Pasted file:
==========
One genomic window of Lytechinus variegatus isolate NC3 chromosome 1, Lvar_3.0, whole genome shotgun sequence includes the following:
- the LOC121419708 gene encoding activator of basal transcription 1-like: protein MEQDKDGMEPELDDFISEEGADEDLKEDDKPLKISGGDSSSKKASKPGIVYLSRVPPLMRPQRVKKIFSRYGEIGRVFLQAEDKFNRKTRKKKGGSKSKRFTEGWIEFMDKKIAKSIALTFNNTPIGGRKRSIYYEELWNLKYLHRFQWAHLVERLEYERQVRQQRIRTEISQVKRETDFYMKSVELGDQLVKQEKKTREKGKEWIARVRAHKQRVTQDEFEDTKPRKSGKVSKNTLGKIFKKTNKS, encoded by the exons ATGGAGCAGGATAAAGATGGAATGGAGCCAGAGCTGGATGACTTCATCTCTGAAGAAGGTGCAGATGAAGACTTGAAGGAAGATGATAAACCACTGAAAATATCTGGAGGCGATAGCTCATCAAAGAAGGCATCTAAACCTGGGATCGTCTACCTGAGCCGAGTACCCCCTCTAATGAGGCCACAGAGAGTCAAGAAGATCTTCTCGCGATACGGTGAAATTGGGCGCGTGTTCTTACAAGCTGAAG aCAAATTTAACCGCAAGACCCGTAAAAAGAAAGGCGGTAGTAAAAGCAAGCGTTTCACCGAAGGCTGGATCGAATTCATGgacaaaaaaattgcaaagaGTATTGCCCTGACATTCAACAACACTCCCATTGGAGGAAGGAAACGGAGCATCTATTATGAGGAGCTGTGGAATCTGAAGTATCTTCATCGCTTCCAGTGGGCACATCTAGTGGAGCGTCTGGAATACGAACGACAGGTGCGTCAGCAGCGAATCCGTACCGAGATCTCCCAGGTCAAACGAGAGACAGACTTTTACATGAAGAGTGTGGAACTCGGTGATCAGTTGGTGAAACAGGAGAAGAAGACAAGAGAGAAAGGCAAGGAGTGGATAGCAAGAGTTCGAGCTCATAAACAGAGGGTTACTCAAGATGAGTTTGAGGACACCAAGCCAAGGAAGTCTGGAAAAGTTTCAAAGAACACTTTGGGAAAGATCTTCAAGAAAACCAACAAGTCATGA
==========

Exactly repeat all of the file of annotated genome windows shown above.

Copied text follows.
One genomic window of Lytechinus variegatus isolate NC3 chromosome 1, Lvar_3.0, whole genome shotgun sequence includes the following:
- the LOC121419708 gene encoding activator of basal transcription 1-like: protein MEQDKDGMEPELDDFISEEGADEDLKEDDKPLKISGGDSSSKKASKPGIVYLSRVPPLMRPQRVKKIFSRYGEIGRVFLQAEDKFNRKTRKKKGGSKSKRFTEGWIEFMDKKIAKSIALTFNNTPIGGRKRSIYYEELWNLKYLHRFQWAHLVERLEYERQVRQQRIRTEISQVKRETDFYMKSVELGDQLVKQEKKTREKGKEWIARVRAHKQRVTQDEFEDTKPRKSGKVSKNTLGKIFKKTNKS, encoded by the exons ATGGAGCAGGATAAAGATGGAATGGAGCCAGAGCTGGATGACTTCATCTCTGAAGAAGGTGCAGATGAAGACTTGAAGGAAGATGATAAACCACTGAAAATATCTGGAGGCGATAGCTCATCAAAGAAGGCATCTAAACCTGGGATCGTCTACCTGAGCCGAGTACCCCCTCTAATGAGGCCACAGAGAGTCAAGAAGATCTTCTCGCGATACGGTGAAATTGGGCGCGTGTTCTTACAAGCTGAAG aCAAATTTAACCGCAAGACCCGTAAAAAGAAAGGCGGTAGTAAAAGCAAGCGTTTCACCGAAGGCTGGATCGAATTCATGgacaaaaaaattgcaaagaGTATTGCCCTGACATTCAACAACACTCCCATTGGAGGAAGGAAACGGAGCATCTATTATGAGGAGCTGTGGAATCTGAAGTATCTTCATCGCTTCCAGTGGGCACATCTAGTGGAGCGTCTGGAATACGAACGACAGGTGCGTCAGCAGCGAATCCGTACCGAGATCTCCCAGGTCAAACGAGAGACAGACTTTTACATGAAGAGTGTGGAACTCGGTGATCAGTTGGTGAAACAGGAGAAGAAGACAAGAGAGAAAGGCAAGGAGTGGATAGCAAGAGTTCGAGCTCATAAACAGAGGGTTACTCAAGATGAGTTTGAGGACACCAAGCCAAGGAAGTCTGGAAAAGTTTCAAAGAACACTTTGGGAAAGATCTTCAAGAAAACCAACAAGTCATGA